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Kay Reed Apr 2020
its 7:45am and i'm barefoot in my grandparents kitchen
freshly brewed coffee steams in my grandfather's mug
as cinnamon rolls bake in the oven.
the tile is cold.
his smile is warm.

he lets me lick the spoon after he spreads the icing.
we pretend to fight over the best roll, he lets me win.

today, i was alone in my kitchen in a different state.
my coffee was mixed with bailey's and it steamed in my mug.
i bake the same brand of cinnamon rolls in my oven.
the tile is cold.
i smile at the thought of him.

i lick the icing off the spoon out of habit, its almost too sweet.
i don't have to fight for the best one.
Kay Reed Mar 2019
do you ever think about our old house?
the yellow one
with the red door
and uneven steps

i do

i think about whoever might live there now

i wonder if they can feel our presence
lingering in the walls of what used to be
our bedroom

i wonder if the footsteps of the ghost of our love
keeps them up at night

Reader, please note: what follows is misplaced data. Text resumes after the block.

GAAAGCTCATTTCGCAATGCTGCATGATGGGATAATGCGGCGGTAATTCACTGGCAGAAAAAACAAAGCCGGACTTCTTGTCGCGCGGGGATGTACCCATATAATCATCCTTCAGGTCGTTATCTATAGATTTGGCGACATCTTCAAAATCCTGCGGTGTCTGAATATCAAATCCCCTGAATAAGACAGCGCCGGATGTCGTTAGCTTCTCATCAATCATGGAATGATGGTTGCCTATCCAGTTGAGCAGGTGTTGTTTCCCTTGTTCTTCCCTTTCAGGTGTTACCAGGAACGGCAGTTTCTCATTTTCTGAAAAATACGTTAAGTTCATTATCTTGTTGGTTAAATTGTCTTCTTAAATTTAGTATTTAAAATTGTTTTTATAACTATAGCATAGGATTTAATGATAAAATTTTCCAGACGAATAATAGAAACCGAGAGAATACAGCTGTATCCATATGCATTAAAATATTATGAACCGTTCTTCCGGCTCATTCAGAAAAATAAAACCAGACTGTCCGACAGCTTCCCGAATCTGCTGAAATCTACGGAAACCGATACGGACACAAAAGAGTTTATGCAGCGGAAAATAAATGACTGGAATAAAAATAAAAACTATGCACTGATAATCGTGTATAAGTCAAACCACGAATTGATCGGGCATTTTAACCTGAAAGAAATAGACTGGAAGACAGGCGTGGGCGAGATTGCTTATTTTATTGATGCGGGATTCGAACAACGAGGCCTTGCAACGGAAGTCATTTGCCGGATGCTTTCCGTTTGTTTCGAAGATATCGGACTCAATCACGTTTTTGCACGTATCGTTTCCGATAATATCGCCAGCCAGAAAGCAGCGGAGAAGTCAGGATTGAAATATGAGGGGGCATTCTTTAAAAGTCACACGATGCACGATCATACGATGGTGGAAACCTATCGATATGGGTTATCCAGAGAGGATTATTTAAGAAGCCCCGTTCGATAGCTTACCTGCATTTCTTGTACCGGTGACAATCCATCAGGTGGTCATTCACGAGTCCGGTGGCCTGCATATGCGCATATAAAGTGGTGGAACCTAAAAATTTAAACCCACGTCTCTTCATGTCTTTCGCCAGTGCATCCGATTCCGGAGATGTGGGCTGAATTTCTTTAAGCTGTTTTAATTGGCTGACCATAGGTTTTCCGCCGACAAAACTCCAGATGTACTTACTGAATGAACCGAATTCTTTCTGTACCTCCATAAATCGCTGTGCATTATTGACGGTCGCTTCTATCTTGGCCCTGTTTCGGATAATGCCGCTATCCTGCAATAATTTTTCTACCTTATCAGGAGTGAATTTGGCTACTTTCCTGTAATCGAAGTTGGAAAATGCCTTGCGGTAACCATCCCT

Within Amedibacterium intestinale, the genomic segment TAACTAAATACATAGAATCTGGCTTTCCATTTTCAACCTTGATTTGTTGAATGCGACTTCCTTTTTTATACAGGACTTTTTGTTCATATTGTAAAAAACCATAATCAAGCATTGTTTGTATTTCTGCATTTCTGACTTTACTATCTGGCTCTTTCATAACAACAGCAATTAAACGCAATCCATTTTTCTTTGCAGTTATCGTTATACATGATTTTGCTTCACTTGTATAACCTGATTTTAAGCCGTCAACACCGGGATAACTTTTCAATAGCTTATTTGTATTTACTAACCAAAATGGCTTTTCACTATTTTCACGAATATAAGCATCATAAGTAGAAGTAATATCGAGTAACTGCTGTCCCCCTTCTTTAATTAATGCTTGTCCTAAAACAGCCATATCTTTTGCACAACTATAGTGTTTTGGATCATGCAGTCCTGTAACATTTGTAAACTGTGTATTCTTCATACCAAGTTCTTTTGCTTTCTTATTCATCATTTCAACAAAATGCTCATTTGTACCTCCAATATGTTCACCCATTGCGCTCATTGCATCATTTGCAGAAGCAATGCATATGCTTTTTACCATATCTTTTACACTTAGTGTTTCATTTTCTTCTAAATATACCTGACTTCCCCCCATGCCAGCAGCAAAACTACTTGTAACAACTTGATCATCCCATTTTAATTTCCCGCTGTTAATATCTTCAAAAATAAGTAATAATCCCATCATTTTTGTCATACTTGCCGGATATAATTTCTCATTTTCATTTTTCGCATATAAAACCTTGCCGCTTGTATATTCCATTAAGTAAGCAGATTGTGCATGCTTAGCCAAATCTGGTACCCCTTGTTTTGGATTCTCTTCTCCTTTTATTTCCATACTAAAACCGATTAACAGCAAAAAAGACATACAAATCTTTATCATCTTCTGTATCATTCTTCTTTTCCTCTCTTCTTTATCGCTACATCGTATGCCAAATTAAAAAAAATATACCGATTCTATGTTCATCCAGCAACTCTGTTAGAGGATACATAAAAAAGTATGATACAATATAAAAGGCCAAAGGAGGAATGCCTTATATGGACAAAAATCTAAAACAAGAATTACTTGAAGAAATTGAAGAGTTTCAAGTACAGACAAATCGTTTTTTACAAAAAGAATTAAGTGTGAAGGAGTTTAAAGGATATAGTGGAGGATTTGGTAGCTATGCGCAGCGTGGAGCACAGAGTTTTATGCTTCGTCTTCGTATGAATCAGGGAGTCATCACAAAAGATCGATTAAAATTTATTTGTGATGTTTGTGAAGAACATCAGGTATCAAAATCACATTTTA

i wonder if they can hear the echo of the front door slamming
the walls shaking
the shatter of the picture frame that fell
the sound of your car door closing

i wonder if they found the sock that fell behind the dryer

i wonder if the door frame that we broke ever got fixed

i wonder if they wonder about us

sometimes i try and pin point the exact moment we lost ourselves
but there isn't a single moment

the ache of it still keeps me up at night
Kay Reed Mar 2019
i've spent weeks
curling up
pulling my legs in,
knees to chest
occupying as little space as possible

small enough to fit in any
empty area in your life
small enough to take up
any vacant corner
that you'd let me exist in

but i will not make myself small
i will not make myself small

i will
not
make
my
self
small

i will not make myself small
enough to be an after thought
when i deserve center stage of your psyche

i will not make myself small
just so that i can be in the same room as you

but i will not make myself small
i will not make myself small

i will
not
make
my
self
small
Kay Reed Jan 2016
If you asked the locals, they'll tell you to watch out; "She has a tendency to set things on fire and then walk a fair distance away to watch them burn," the women at the pastry shop will tell you in a hushed voice. "I'm not talking about things like paper, or logs, or houses. Her arson is worse. Typically its the hearts of those who tried to love her that she's likely to set aflame." And then under her breath she'll warn you, "keep an eye out for that one and keep a fire extinguisher handy."